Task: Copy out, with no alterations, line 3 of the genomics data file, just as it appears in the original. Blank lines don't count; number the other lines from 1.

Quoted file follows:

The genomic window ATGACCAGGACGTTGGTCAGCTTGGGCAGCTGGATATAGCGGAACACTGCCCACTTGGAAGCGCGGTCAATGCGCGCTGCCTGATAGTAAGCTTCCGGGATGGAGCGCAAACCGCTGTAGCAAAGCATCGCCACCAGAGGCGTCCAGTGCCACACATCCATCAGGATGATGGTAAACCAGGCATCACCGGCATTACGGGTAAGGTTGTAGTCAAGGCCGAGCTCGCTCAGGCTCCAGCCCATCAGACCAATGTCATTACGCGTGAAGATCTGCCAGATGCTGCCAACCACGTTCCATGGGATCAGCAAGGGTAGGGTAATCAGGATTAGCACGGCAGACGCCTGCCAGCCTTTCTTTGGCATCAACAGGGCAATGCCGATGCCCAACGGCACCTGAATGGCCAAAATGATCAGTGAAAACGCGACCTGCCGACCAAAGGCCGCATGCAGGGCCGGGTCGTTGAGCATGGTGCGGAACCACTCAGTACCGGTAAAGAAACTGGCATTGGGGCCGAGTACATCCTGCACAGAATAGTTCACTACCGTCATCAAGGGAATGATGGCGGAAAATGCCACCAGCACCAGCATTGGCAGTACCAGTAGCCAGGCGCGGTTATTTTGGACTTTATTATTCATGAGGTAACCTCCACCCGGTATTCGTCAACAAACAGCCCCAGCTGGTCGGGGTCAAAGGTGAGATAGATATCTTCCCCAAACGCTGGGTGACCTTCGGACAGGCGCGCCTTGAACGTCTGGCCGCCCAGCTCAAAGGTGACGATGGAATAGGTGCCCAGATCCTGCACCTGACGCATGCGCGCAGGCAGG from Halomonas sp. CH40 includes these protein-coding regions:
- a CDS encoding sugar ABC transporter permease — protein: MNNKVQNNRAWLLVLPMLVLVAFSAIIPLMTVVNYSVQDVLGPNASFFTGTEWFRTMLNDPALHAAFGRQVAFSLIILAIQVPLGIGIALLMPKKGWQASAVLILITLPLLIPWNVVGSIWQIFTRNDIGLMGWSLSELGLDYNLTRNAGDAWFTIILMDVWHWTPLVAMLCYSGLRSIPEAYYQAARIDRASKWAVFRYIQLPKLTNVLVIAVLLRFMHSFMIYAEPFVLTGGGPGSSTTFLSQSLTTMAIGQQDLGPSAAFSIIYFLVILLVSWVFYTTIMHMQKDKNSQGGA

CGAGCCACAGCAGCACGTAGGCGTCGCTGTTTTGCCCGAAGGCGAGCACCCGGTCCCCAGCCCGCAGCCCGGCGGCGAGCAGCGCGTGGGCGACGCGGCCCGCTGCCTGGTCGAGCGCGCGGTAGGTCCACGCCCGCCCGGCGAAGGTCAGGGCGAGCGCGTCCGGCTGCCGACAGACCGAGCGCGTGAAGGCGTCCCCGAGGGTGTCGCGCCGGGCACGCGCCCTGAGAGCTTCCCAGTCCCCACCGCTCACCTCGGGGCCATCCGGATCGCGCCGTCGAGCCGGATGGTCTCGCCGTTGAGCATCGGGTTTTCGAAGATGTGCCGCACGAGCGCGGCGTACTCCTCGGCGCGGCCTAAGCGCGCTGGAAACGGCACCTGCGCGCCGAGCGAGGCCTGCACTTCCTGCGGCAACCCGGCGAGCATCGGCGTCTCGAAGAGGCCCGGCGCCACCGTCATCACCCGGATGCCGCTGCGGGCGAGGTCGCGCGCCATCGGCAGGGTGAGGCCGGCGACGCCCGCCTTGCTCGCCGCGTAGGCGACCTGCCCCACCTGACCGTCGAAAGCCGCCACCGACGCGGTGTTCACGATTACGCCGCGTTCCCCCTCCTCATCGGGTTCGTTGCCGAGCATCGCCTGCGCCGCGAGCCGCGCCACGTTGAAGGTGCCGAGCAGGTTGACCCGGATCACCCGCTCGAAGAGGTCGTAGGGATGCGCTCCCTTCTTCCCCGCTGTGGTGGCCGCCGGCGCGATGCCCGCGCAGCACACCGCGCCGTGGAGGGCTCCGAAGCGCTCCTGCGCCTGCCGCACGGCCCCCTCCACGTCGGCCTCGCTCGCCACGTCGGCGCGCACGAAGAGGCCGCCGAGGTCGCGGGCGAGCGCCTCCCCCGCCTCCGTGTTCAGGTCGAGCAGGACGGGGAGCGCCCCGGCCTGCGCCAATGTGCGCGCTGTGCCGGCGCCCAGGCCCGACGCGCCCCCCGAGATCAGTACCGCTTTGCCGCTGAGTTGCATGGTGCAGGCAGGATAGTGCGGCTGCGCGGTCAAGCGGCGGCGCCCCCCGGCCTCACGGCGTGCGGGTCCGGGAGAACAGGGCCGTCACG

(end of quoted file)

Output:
CGAGCCACAGCAGCACGTAGGCGTCGCTGTTTTGCCCGAAGGCGAGCACCCGGTCCCCAGCCCGCAGCCCGGCGGCGAGCAGCGCGTGGGCGACGCGGCCCGCTGCCTGGTCGAGCGCGCGGTAGGTCCACGCCCGCCCGGCGAAGGTCAGGGCGAGCGCGTCCGGCTGCCGACAGACCGAGCGCGTGAAGGCGTCCCCGAGGGTGTCGCGCCGGGCACGCGCCCTGAGAGCTTCCCAGTCCCCACCGCTCACCTCGGGGCCATCCGGATCGCGCCGTCGAGCCGGATGGTCTCGCCGTTGAGCATCGGGTTTTCGAAGATGTGCCGCACGAGCGCGGCGTACTCCTCGGCGCGGCCTAAGCGCGCTGGAAACGGCACCTGCGCGCCGAGCGAGGCCTGCACTTCCTGCGGCAACCCGGCGAGCATCGGCGTCTCGAAGAGGCCCGGCGCCACCGTCATCACCCGGATGCCGCTGCGGGCGAGGTCGCGCGCCATCGGCAGGGTGAGGCCGGCGACGCCCGCCTTGCTCGCCGCGTAGGCGACCTGCCCCACCTGACCGTCGAAAGCCGCCACCGACGCGGTGTTCACGATTACGCCGCGTTCCCCCTCCTCATCGGGTTCGTTGCCGAGCATCGCCTGCGCCGCGAGCCGCGCCACGTTGAAGGTGCCGAGCAGGTTGACCCGGATCACCCGCTCGAAGAGGTCGTAGGGATGCGCTCCCTTCTTCCCCGCTGTGGTGGCCGCCGGCGCGATGCCCGCGCAGCACACCGCGCCGTGGAGGGCTCCGAAGCGCTCCTGCGCCTGCCGCACGGCCCCCTCCACGTCGGCCTCGCTCGCCACGTCGGCGCGCACGAAGAGGCCGCCGAGGTCGCGGGCGAGCGCCTCCCCCGCCTCCGTGTTCAGGTCGAGCAGGACGGGGAGCGCCCCGGCCTGCGCCAATGTGCGCGCTGTGCCGGCGCCCAGGCCCGACGCGCCCCCCGAGATCAGTACCGCTTTGCCGCTGAGTTGCATGGTGCAGGCAGGATAGTGCGGCTGCGCGGTCAAGCGGCGGCGCCCCCCGGCCTCACGGCGTGCGGGTCCGGGAGAACAGGGCCGTCACG